The initiative will see police target pubs that serve customers who are clearly drunk in a series of undercover operations, as well as awareness posters put up around the city encouraging people aged 18-30 to cut back on how much they drink before going out. Pubs that serve drunks can be fined £1,000 and face being stripped of their licences.
Paul McGuiness, licensee at the James Monro in the city centre, was critical of the campaign. “The police are stretched to the limit already and if people want to have a couple of glasses of wine before coming out, I really don’t see the harm,” he told the PMA.
“Drunk can be hard to define. If people come in in ‘high spirits’ looking for a good time I have no problem serving them. If they’ve had a bottle of vodka and are obviously worse for wear then I wouldn’t serve them — but that’s something my bar staff do already, without this new campaign.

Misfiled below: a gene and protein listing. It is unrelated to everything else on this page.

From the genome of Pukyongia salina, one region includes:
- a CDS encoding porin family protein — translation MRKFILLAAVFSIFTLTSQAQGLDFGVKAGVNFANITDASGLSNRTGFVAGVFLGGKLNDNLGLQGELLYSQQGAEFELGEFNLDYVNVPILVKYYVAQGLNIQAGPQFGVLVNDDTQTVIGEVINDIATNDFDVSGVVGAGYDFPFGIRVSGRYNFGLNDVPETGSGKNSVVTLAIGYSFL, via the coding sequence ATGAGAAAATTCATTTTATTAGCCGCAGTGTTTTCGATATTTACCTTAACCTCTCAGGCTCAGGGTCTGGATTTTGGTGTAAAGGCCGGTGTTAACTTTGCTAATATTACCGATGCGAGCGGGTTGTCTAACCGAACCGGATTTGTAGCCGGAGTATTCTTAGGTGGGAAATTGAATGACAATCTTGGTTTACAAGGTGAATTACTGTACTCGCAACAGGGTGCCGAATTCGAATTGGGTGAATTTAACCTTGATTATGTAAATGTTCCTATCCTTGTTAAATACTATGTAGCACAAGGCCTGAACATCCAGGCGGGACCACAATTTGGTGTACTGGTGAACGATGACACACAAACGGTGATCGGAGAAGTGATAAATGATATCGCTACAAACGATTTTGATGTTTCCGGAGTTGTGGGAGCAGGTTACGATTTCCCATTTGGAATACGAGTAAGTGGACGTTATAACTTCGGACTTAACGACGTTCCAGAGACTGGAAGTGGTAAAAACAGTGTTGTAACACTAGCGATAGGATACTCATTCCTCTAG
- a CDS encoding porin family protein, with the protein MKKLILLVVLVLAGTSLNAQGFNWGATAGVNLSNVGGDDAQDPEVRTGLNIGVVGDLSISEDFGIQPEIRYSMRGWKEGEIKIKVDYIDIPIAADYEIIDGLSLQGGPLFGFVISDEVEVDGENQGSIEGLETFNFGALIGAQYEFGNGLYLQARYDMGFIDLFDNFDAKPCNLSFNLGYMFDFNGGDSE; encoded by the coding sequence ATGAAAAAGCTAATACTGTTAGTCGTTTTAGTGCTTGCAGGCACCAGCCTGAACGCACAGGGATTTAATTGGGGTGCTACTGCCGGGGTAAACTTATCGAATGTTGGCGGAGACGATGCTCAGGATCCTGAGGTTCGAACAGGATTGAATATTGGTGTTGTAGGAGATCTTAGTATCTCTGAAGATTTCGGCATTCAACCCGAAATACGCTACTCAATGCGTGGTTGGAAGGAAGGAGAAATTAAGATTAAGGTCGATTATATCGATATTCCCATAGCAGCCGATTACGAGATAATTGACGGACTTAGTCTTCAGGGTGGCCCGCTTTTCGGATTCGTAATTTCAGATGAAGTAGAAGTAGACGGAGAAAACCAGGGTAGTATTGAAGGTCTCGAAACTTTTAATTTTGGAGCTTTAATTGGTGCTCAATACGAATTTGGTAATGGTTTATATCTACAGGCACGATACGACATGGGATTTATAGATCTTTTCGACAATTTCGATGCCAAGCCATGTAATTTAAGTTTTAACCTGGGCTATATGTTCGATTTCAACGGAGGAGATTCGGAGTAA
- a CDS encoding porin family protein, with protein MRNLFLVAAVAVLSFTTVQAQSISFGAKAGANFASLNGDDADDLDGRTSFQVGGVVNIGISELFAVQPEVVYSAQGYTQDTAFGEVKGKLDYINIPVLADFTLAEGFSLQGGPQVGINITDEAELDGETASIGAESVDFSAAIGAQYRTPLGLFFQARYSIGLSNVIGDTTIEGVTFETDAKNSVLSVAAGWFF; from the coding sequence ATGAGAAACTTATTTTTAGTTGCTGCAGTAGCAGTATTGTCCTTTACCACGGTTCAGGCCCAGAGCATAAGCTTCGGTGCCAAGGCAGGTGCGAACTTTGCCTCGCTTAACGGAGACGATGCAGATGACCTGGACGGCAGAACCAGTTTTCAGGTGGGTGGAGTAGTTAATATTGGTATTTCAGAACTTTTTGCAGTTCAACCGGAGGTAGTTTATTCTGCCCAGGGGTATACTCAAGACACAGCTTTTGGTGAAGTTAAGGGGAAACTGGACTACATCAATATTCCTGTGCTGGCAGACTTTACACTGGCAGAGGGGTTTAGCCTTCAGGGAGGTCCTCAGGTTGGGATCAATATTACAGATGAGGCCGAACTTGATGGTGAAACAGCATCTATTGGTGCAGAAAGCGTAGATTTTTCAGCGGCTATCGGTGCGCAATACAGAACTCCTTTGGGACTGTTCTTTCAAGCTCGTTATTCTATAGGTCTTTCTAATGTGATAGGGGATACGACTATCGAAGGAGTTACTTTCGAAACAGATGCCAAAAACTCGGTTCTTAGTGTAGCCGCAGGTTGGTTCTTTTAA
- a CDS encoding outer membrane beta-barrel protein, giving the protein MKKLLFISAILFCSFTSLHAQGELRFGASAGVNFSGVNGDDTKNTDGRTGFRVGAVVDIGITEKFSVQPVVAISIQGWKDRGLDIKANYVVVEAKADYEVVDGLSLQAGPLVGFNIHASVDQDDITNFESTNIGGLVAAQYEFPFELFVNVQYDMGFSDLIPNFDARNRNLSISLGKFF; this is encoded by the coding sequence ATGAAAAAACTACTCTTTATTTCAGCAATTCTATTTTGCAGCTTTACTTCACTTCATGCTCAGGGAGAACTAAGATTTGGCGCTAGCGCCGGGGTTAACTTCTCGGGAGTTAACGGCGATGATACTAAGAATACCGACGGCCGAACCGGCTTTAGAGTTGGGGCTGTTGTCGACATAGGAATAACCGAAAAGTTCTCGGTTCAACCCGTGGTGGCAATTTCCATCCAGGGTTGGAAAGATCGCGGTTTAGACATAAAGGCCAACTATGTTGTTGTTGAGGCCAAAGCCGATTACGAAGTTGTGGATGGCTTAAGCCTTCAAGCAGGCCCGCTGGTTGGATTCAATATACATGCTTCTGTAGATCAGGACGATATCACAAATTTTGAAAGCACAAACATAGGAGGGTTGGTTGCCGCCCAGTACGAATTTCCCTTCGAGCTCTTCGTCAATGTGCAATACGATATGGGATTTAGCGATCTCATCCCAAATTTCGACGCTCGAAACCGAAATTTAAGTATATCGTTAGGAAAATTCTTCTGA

“With the best will in the world, once people have had one drink they’re not going to stop because of a campaign from the council. It’s a woeful waste of resources that could be spent on something worthwhile.”
Councillor Emily Spurrell argued that drunkenness is putting pressure on the city’s emergency services.
“Drinking excessively places a huge strain on public services such as the police, ambulance staff and hospitals. Almost three quarters of 18 to 30-year-olds who need an ambulance to take them to hospital are taken between midnight and 5am. Most instances are at the weekend, with many incidents preventable if people hadn’t drunk too much.
“We don’t want to stop people enjoying themselves and we are not telling them not to drink. What we are saying is that by having less and not overdoing it you will have a better and safer night.”
Liverpool council also faced criticism from trade bodies last week for launching a consultation on the introduction of a late-night levy.